Another limitation was the varying criteria used in defining high-risk smoldering myeloma in trials and subsequent interpretation of results. More problematic was the significant discordance between risk models, with an overall agreement rate of 16.6% in a recent comparison.24 Given this discordance, we used a mutually inclusive criteria to define high risk. The current risk models use clinical variables of disease burden rather than biologic and molecular plasma cell characteristics to estimate the progression risk to symptomatic multiple myeloma. Moving forward, clinical trials investigating the role of intervention in high-risk smoldering myeloma will have to incorporate validated molecular signatures to select patients with smoldering myeloma who have an early diagnosis of multiple myeloma vs patients who are likely to have a persistent MGUS-like phenotype.25 Importantly, genomic profiling of high-risk smoldering myeloma shows virtually identical signatures compared with multiple myeloma, indicating that high-risk smoldering myeloma truly represents early detection of multiple myeloma rather than a separate entity.26 In contrast, recent study results27 based on novel, whole-genome sequencing requiring minimal DNA input allowed investigators to identify which cases of MGUS would progress vs which cases would not progress. For example, in stable (vs progressive) MGUS cases, there is no activation of the APOBEC (for apolipoprotein B messenger RNA editing enzyme, catalytic polypeptidelike) genomic signature, no templated insertions, rare involvement of single-variant hotspots, and rare occurrence of chromothripsis. These novel results support the development of future treatment trials targeting MGUS cases with myeloma genomic-defining events.

Last, a notable strength of our study was the relatively long follow-up time, especially in terms of MRD evaluations. Longer follow-up time will define the medians for time-to-event end points, as there were very few PFS events and no overall survival events at the time of this report.

Conclusions

In this phase 2 nonrandomized controlled trial, KRd-R triplet combination therapy for the management of high-risk smoldering myeloma appeared to be highly efficacious and tolerable. Treatment was associated with deep and sustained MRD-negative remissions and a delay in clinical progression, with an overall favorable benefit-to-risk profile. Furthermore, study results suggest that novel triplet medication combinations are superior to doublet or singlet regimens. Future randomized clinical trials should be conducted of triplet medication regimens to confirm this conclusion and elucidate the balance between potency and safety that derives the most clinical benefit for patients. Therefore, in light of these findings, we recommend that patients with smoldering myeloma be encouraged to enroll in clinical trials but not receive this triplet medication treatment as part of standard of care.

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Article Information

Accepted for Publication: June 25, 2021.

Published Online: September 16, 2021. doi:10.1001/jamaoncol.2021.3971

Corresponding Author: Dickran Kazandjian, MD, Multiple Myeloma Program, Sylvester Comprehensive Cancer Center, University of Miami, Miami, FL 33136 (dkazandjian@miami.edu).

Author Contributions: Dr Kazandjian had full access to all of the data in the study and takes responsibility for the integrity of the data and the accuracy of the data analysis.

Concept and design: Kazandjian, Korde, Bhutani, Tageja, Turkbey, Figg, Roschewski, Landgren.

Acquisition, analysis, or interpretation of data: Kazandjian, Hill, Dew, Morrison, Roswarski, Emanuel, Petrosyan, Bhutani, Calvo, Dulau-Florea, Kwok, M.-J. Lee, S. Lee, Lindenberg, Mailankody, Manasanch, Maric, Mena, Patel, Tageja, Trepel, Turkbey, H.-W. Wang, W. Wang, Yuan, Zhang, Braylan, Choyke, Stetler-Stevenson, Steinberg, Figg, Roschewski, Landgren.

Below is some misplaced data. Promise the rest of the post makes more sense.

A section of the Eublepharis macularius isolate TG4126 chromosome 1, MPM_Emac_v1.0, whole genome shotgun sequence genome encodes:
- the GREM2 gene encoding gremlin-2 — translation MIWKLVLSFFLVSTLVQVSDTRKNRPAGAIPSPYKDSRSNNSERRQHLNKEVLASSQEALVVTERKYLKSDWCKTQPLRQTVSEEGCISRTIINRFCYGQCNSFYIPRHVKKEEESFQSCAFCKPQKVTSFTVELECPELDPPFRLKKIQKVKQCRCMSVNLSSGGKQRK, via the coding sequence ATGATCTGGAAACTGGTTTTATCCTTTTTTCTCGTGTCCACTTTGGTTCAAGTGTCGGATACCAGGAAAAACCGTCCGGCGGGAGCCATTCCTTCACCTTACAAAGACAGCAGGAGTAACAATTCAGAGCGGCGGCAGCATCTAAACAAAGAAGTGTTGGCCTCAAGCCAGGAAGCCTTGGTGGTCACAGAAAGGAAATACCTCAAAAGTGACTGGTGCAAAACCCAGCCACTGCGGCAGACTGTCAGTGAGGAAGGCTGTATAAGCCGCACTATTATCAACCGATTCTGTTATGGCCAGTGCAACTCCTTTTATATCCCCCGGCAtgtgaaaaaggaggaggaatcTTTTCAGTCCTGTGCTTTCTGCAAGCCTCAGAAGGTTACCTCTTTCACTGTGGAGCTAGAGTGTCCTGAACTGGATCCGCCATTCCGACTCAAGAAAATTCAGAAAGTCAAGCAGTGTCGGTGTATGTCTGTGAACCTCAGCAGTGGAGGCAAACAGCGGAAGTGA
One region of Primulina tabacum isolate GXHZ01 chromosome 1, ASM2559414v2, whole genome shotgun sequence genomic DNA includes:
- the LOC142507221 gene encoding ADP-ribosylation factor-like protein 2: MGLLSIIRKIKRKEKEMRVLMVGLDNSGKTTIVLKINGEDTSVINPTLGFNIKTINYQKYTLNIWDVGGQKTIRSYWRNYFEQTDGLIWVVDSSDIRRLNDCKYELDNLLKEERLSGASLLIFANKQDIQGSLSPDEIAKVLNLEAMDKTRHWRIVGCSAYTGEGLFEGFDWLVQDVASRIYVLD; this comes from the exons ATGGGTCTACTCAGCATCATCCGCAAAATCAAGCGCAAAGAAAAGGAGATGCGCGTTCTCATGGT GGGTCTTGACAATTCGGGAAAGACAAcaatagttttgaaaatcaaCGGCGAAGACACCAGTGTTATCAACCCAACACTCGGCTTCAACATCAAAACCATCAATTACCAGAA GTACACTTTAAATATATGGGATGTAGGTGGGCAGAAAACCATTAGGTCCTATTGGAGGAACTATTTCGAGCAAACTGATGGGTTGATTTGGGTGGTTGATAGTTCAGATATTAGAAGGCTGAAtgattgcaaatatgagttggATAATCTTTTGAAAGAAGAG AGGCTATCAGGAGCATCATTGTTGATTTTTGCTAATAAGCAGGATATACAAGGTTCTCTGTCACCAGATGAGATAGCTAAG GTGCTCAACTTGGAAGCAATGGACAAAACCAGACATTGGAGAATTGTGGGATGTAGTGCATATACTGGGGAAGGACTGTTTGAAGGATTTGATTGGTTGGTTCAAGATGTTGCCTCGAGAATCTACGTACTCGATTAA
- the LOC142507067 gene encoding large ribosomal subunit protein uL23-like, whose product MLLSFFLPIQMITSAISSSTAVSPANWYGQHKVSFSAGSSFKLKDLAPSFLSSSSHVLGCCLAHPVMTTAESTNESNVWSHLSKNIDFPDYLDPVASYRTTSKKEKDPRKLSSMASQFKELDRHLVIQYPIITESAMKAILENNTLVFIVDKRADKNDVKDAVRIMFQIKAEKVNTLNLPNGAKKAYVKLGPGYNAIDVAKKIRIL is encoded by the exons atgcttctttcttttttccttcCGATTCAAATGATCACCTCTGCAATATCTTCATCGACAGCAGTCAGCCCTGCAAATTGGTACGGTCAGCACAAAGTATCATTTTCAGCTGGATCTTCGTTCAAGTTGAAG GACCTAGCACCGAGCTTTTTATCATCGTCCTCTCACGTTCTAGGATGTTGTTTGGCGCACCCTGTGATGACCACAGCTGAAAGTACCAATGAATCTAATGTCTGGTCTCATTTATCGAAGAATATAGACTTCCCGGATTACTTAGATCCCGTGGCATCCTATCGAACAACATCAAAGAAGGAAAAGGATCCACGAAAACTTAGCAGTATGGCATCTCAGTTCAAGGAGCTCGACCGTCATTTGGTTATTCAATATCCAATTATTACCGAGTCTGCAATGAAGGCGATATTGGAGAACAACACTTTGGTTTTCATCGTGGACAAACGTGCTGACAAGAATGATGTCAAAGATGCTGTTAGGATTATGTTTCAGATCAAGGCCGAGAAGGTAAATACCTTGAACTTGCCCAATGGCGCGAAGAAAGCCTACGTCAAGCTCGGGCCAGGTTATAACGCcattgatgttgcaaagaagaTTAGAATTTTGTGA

Drafting of the manuscript: Kazandjian, Morrison, Korde, M.-J. Lee, S. Lee, Lindenberg, Mena, Tageja, Turkbey, Choyke, Figg, Landgren.

Critical revision of the manuscript for important intellectual content: Kazandjian, Hill, Dew, Roswarski, Emanuel, Petrosyan, Bhutani, Calvo, Dulau-Florea, Kwok, Lindenberg, Mailankody, Manasanch, Maric, Patel, Tageja, Trepel, Turkbey, H.-W. Wang, W. Wang, Yuan, Zhang, Braylan, Choyke, Stetler-Stevenson, Steinberg, Figg, Roschewski, Landgren.

Statistical analysis: Kazandjian, Petrosyan, Turkbey, Steinberg, Landgren.

Obtained funding: Kazandjian, Trepel, Landgren.

Administrative, technical, or material support: Kazandjian, Morrison, Korde, Petrosyan, Calvo, S. Lee, Manasanch, Mena, Tageja, Turkbey, W. Wang, Stetler-Stevenson.

Supervision: Kazandjian, Roswarski, Figg, Roschewski, Landgren.

Research nurse specialist: Emanuel.

Conflict of Interest Disclosures: Dr Korde reported receiving research funding from Amgen and being on the advisory board for MedImmune/AstraZeneca outside the submitted work. Dr Bhutani reported serving on a speakers bureau for Amgen, Bristol Myers Squibb, and Takeda and as a consultant for Sanofi Genzyme; receiving research funding from Janssen, MedImmune, Takeda, Prothena, Celgene/Bristol Myers Squibb, Cerecor, and Cellularity; receiving nonfinancial support from Sanofi Genzyme; and receiving personal fees from Bristol Myers Squibb during the conduct of the study. Dr Manasanch reported receiving research support from Sanofi, Quest Diagnostics, Novartis, JW Pharma, and Merck and consultant fees from Takeda, Celgene, Sanofi, Janssen, GlaxoSmithKline, and Adaptive Biotechnologies outside the submitted work. Dr Landgren reported receiving research funding from the National Institutes of Health, the National Cancer Institute, the US Food and Drug Administration, the Multiple Myeloma Research Foundation, the International Myeloma Foundation, the Leukemia and Lymphoma Society, the Perelman Family Foundation, the Rising Tide Foundation, Amgen, Celgene, Janssen, Takeda, Glenmark, Seattle Genetics, and Karyopharm; honoraria from serving on advisory boards for Adaptive, Amgen, Binding Site, Bristol Myers Squibb, Celgene, Cellectis, Glenmark, Janssen, Juno, and Pfizer; and serving on Takeda, Merck, Janssen, and Theradex independent data monitoring committees outside the submitted work. Dr Mailankody reported receiving trial support from Takeda, Janssen, Bristol Myers Squibb, Allogene Therapeutics, and Fate Therapeutics and personal fees from PleXus Education and Physician Education Resource outside the submitted work. No other disclosures were reported.

Funding/Support: This work was supported by the National Institutes of Health Intramural Research Program. This study was sponsored by Bristol Myers Squibb/Celgene and Amgen.

Role of the Funder/Sponsor: The sponsor for this investigator-initiated study was the Center for Cancer Research, National Cancer Institute, National Institutes of Health. The institutional principal and associate investigators of this study were solely responsible for the design, implementation, collection, analysis, and interpretation of data; writing of this manuscript; and in the decision to submit for publication. The manufacturing sponsors (Celgene/BMS and Amgen) provided the drug supply and research funding.

Data Sharing Statement: See Supplement 4.